Wakefield Hunt is an English Country Dance. It was published by Thompson in 1779. It was interpreted by Tom Cook in 1987. Found in The Playford Assembly. Mentioned in the article A Trip to Netherfield. It is a proper Triple Minor dance. It is a triple progression dance. Originally this was a single progression dance. The minor set lasts 48 bars. Someone thought this dance was Intermediate / Hard.
Wakefield Hunt is a triple progression triple minor dance. For those of us used to single progression this has the rather odd effect that no one is ever out at the top. At the bottom the same number of people will be out each time through the dance. Normally when looking at a triple progression dance you will see all the end effects as you cycle through the minor set 3 times, but here the end effects depend on the initial number of dancers. So I have created 3 different animations to show the end effects.
When one couple is out at the bottom it must be prepared to play the role of 2s and lead up one place at the end of the minor set.
When two couples are at the bottom they must dance with a ghost third couple except that the 1s do not do the last two calls (the rights and lefts and the change). Instead they will become 2s in the next minor set.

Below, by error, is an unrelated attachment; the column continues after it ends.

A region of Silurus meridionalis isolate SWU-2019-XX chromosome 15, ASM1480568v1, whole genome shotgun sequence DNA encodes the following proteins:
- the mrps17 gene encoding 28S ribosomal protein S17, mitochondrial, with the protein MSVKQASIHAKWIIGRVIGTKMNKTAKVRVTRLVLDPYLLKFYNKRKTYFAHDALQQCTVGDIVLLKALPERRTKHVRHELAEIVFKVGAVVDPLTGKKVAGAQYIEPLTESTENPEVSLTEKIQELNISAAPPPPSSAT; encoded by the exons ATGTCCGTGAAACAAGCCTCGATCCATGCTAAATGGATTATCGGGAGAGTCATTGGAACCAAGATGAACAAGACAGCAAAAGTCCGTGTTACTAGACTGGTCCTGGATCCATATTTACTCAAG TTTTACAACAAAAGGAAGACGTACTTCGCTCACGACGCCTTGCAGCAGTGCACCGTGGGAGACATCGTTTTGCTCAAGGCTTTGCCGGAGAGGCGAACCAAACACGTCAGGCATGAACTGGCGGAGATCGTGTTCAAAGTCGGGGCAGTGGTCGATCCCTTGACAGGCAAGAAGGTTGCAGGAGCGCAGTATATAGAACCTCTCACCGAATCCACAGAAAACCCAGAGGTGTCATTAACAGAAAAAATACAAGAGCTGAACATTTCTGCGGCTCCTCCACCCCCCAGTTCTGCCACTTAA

The First Gent: cast off & turn the 3d. Lady first Lady cast off and turn the 3d. Gent: Hands 6 quote round Lead thrõ the bottom and cast up lead thrõ the top and cast off Hands 4 across at bottom quite round Right and Left at top · ··
The animation plays at 120 counts per minute normally, but the first time through the set the dance is slowed down so people can learn the moves more readily. Men are drawn as rectangles, women as ellipses. Each couple is drawn in its own color, however the border of each dancer indicates what role they currently play so the border color may change each time through the minor set.
An online description of the dance may be found here.
The dance contains the following figures: hand turn (allemande), set, circle, cast, lead, hands across, hey, rights and lefts (and probably others).
If you find what you believe to be a mistake in this animation, please leave a comment on youtube explaining what you believe to be wrong. If I agree with you I shall do my best to fix it.
The dance itself is out of copyright, and is in the public domain. The interpretation is copyright © 1987 by Tom Cook. My visualization of this dance is copyright © 2020 by George W. Williams V and is released under a Creative Commons Attribution 4.0 International License.
This website is copyright © 2021,2022 by George W. Williams V
My work is licensed under a Creative Commons Attribution 4.0 International License. Most of the dances have more restrictive licensing, see my notes on copyright, the individual dance pages should mention when some rights are waived.